The Rock Pit - Hard rock, Metal and Blues Interviews, news & reviews from Australia and around the world

The Rock Pit - Hard rock, Metal and Blues Interviews, news & reviews from Australia and around the world





MARCH 2015


One of the best EP's we heard in 2014 was UK band Shaft of Steel's debut release.

Rockpit: What’s the London Rock scene like these days? Is it hard to get a gig in the capitol?


Shaft of Steel: It’s certainly hard if you’re an AOR band. There’s an abundance of bars and clubs that will only play southern rock, blues and classic rock. The metal scene’s a totally different thing. We used to be more of a power metal band when we started out, and years ago you would never see anything like that anywhere in the country unless you went to Bloodstock. It’s just our luck that now we’ve changed direction, you can see Euro metal bands at least 2 or 3 times a week if you know where to look!


Rockpit: You’ve picked up some nice support slots so far is everyone looking after you?


Shaft of Steel: Yes, the guys in Vega and Newman were sound as a pound, as we say up north in England! I was a fan of both bands before meeting them and it was great to share a stage with people you’ve been reading about in magazines for years and then chatting music over a few pints afterwards. They’re down-to-earth blokes who love music and love a drink, just like the rest of us!


Rockpit: What’s the reaction to your music ‘live’ and does it differ much from your own shows and support slots?


Shaft of Steel: The reaction has been really amazing. The show we did at The Garage in London last year was easily the best gig I’ve ever played. The cheers from the crowd kept getting louder and louder throughout the set. We even threw a new song in and that got the best response of the lot!


Rockpit: What’s the best compliment you’ve been paid so far after a gig?


Shaft of Steel: “You need a bigger stage.”


Rockpit: Any live plans so far for 2015?


Shaft of Steel: We’re playing HRH AOR in March, which we’re really excited about. It’ll be great to see Vega again and I’m really looking forward to catching Serpentine’s set.

Rockpit: One of the things that first hit us playing the EP is how good you sound already as musicians despite being such a young band, are you just insanely talented or do you all have long pedigrees behind you?


Shaft of Steel: Hah, you flatter us! Thanks. Despite our, some would say, youthful looks, we’re all approaching thirty, so we’ve been around for a while. I’ve been playing in bands with Adam and Chris since secondary school and I know the other lads from university, so there’s a long history behind us.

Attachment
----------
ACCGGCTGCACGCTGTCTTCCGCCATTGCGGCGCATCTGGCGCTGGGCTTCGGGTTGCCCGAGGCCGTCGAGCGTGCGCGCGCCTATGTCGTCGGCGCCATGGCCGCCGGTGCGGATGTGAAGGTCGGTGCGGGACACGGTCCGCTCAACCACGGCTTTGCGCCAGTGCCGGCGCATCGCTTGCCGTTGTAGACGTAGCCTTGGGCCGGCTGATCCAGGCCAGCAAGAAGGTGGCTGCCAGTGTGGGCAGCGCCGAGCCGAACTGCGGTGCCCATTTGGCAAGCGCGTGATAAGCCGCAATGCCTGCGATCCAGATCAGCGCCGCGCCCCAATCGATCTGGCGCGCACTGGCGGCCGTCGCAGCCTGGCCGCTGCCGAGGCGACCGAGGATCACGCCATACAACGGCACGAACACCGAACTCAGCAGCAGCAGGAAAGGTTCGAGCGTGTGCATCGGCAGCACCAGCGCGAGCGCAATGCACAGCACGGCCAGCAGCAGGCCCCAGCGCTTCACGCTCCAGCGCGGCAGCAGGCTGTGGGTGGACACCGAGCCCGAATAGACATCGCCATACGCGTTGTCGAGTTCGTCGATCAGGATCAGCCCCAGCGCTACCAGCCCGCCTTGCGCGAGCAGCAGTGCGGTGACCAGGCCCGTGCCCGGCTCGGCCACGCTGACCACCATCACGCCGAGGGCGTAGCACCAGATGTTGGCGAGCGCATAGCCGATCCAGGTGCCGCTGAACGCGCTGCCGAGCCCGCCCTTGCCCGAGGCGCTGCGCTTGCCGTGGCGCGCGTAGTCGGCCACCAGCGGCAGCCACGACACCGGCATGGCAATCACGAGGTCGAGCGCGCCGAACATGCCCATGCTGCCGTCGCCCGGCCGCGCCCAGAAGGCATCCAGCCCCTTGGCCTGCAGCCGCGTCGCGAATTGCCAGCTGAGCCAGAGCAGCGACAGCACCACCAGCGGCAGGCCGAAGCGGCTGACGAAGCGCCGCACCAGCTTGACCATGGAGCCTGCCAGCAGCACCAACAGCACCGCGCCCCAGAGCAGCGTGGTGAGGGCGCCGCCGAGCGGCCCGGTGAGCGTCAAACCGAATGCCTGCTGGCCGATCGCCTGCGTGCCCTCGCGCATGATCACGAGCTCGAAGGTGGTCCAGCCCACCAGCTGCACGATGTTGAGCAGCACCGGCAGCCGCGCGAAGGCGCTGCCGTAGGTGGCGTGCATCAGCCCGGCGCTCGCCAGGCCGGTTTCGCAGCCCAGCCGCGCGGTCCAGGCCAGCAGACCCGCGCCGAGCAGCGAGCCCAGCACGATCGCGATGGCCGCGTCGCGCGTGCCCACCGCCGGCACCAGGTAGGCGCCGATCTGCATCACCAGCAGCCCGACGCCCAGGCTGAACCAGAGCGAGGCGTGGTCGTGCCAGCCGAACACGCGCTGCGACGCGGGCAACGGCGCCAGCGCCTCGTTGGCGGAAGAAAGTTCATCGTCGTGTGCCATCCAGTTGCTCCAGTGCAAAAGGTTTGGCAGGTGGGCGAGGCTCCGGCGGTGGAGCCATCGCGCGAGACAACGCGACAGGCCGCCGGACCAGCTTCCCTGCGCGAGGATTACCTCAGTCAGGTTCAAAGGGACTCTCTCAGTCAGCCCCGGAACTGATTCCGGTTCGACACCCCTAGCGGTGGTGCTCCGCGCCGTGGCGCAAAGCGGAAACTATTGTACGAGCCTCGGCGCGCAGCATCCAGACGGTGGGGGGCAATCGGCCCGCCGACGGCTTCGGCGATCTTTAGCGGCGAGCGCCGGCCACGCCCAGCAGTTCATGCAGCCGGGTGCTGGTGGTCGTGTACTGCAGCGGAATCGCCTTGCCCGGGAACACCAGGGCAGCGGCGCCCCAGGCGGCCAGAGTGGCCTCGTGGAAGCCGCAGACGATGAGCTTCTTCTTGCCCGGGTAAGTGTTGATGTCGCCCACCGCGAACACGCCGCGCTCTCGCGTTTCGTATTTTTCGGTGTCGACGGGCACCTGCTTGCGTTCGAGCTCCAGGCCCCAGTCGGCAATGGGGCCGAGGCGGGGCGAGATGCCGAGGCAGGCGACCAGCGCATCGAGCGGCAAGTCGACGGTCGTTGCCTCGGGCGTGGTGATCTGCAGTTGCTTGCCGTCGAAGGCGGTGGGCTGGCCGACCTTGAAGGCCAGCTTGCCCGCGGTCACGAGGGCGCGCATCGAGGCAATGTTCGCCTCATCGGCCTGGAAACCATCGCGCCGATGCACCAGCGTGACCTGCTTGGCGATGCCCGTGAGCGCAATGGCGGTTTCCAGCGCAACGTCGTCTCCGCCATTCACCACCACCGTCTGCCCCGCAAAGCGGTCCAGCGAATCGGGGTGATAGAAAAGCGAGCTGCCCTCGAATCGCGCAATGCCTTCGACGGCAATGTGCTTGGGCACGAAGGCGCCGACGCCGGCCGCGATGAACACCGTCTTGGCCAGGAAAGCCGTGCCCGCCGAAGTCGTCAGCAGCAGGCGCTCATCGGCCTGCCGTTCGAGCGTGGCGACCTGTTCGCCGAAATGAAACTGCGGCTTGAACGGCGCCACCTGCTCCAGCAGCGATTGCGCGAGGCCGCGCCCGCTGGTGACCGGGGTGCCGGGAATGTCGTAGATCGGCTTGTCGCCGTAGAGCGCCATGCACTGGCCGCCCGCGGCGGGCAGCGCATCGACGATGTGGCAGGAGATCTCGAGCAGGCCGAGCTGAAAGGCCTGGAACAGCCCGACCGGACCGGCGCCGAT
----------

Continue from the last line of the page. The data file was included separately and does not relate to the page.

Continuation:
Rockpit: If we are playing ‘genres’ how do you pigeon-hole yourself? Describe your sound?


Shaft of Steel: Before we released the EP, we were calling our music ‘melodic AOR metal’, as we use heavy guitar riffs, loads of keyboards and big melodic hooks. We’ve dropped the ‘metal’ since, as every journalist who reviewed the EP slapped a big fat melodic hard rock/AOR label on us! Now we’re embracing our AOR side more than ever before.


Rockpit: The opening two tracks ‘Drive’ and ‘Spinning Vortex of Love’ really showcase the Melodic side of the band – tell us about the tracks and the sort of bands you look to when creating a sound like that?


Shaft of Steel: When we wrote Drive, it wasn’t originally intended for Shaft of Steel. Frontiers Records were looking for songs for Place Vendome’s third album. I’m on their mailing list and I got this email one day saying that they were taking open submissions, so I put together a demo and sent it over to Rob to lay some vocals down. Well, we missed the deadline and that actually turned out to be a blessing in disguise. We spent a good amount of time developing the song further and looked to bands like Work of Art and Toto for inspiration. We were so happy with how it turned out that we kept it for the Steel and it really proved to be a turning point for us, stylistically. It’s ironic that Dennis Ward ended up singing backing vocals on it!


Shaft of Steel: Spinning Vortex of Love has a long, long history behind it. It was the first song we performed as Shaft of Steel back in 2004, but it has changed massively in the intervening years. It’ll be obvious to anyone listening to the second half of that song that we have a few Rush fans within our ranks. Rob loves early Michael Bolton and Andy’s from Sheffield, so he was basically raised on Def Leppard. If you put all those influences in a pot, you get Spinning Vortex of Love.

Rockpit: There’s more meat to songs like ‘Steel Avenger’ and ‘Release the Lion Within’: both are heavier than the openers but you seem equally comfortable with that sound too?